Paper factory waste harms the community

    paper factory pollution

    photo from flickr by Tony Webster

    By Zhao Yanxian (Yan)
    The black water in Tuoji River flows silently, with plenty of water hyacinth and white bubbles floating on its surface. Two chimneys of Piaohe paper factory emit a black tail of gas into the sky. A 50 cm wide pipe pours wastewater into the river directly day and night, and the water of Tuoji River suddenly turns white.

    Not far from this pipe, farmers, who own the land on one side of Tuoji River near the factory, irrigate the farm with the river’s black water.

    “The water must be harmful to us. All of the villagers eat the vegetable which grow on the bank of the river and irrigated by this water,” said Cai Qingxing, a village doctor in Judeng, who keeps records of all the villagers who died of cancer since 1992.

    He started to keep records because, he said, he believes the river may be related to the sudden increase in the number of deaths from cancer.

    In the 10 years before 1992, only 3 people died of cancer of the 2,000 villagers in Judeng, he said. But in 2002 and 2003 six people died of cancer each year. While no one died of cancer in 2004, seven people died in 2005 and again in 2006. Another five people died of cancer in 2007.

    “The river is smelly all year round,” he said.

    Tuoji River, which is part of the Han River, was enlarged to 60 meters width in 1958. The water was so clean it was easy to see plenty of fish swimming in it and the villagers used the water for drinking and washing, Cai said.

    Everything changed suddenly in the late 1980s. Several factories were built in Chanan County, upstream of Tuoji River. The water turned black and released a bad odor. Fish seemed to vanish. The river began to die.

    “The situation was worse when the paper factory was set up in 1992,” said Cai Xiong, a 68-year-old villager of Judeng. The water hyacinth invaded the river and was so dense it could be used to cross the river, he said.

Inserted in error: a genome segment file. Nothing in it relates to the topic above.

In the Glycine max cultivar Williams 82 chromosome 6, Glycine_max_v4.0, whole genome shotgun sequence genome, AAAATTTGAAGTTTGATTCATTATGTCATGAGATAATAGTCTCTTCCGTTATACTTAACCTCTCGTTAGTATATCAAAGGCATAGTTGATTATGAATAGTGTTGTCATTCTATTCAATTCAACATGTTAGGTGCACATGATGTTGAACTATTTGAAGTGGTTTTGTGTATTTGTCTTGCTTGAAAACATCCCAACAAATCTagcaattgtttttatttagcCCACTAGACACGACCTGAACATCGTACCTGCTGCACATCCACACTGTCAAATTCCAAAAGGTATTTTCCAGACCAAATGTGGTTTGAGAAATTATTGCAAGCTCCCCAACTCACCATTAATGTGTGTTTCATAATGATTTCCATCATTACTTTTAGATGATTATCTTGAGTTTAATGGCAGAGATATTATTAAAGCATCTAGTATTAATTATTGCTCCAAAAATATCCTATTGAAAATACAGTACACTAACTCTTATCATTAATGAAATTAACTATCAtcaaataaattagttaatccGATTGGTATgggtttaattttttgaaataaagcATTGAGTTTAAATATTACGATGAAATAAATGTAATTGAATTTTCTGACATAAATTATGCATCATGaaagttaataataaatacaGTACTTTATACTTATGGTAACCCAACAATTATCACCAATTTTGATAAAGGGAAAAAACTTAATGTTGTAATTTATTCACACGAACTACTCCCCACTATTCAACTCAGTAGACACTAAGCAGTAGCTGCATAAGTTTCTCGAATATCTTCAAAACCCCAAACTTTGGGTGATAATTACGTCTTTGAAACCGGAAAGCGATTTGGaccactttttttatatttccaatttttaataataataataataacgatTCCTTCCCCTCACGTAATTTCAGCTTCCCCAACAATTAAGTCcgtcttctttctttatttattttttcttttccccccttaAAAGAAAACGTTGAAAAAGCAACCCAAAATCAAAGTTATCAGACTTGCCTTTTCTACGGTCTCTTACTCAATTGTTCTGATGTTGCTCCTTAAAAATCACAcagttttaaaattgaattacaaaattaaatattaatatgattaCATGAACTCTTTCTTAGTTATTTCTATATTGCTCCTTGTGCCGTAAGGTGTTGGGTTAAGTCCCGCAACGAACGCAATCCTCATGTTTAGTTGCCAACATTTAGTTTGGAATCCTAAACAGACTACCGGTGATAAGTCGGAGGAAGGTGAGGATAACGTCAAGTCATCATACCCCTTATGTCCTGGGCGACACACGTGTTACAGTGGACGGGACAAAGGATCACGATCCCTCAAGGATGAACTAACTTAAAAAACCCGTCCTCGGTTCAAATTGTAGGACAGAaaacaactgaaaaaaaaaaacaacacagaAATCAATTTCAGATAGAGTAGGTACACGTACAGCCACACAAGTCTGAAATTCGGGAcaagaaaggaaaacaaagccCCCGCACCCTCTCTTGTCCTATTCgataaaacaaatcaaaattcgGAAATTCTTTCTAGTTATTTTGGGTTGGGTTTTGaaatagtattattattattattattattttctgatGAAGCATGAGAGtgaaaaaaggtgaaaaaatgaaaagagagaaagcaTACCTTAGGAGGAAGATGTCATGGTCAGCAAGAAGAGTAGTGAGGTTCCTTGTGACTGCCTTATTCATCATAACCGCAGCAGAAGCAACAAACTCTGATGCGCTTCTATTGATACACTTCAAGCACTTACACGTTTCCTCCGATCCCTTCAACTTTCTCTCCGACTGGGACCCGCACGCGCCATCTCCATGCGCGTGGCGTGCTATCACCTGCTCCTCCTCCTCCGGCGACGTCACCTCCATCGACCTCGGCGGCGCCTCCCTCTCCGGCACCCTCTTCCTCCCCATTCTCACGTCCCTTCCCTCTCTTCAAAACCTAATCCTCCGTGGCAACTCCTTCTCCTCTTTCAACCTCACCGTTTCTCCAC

“The water could not flow because of too much water hyacinth,” he said. Thirty villagers were hired by the office of Judeng to clean the river using axes to cut water hyacinth at their roots that were tangled to one another. Villagers spent more than 10 days to clean the river but it is still invaded by hyacinth several times in a year. Some people were hired by neighboring Chaonan county office to clean the river whenever the hyacinth got too thick.

    Tuoiji River is now known as the “black river” to every villager. Whenever the upstream water flows past the paper factory it turns grey and is covered with floating white bubbles.

    “There is no sewage treatment in the factory absolutely,” said Zhong Chuiliang, one of the farmers in the area.

    “The factory owner must have a good relationship with the government. I assume that because in February, an investigator from Beijing came to make a survey of the pollution of the river but I saw the discharge of the sewage never stop,” he said.

    Li Yuanyou, an officer of another neighboring county, Tuolian, is preparing a project in water pollution for the entire Tuopu district of which Judeng is a part. He confirmed that an investigator had come and done a survey.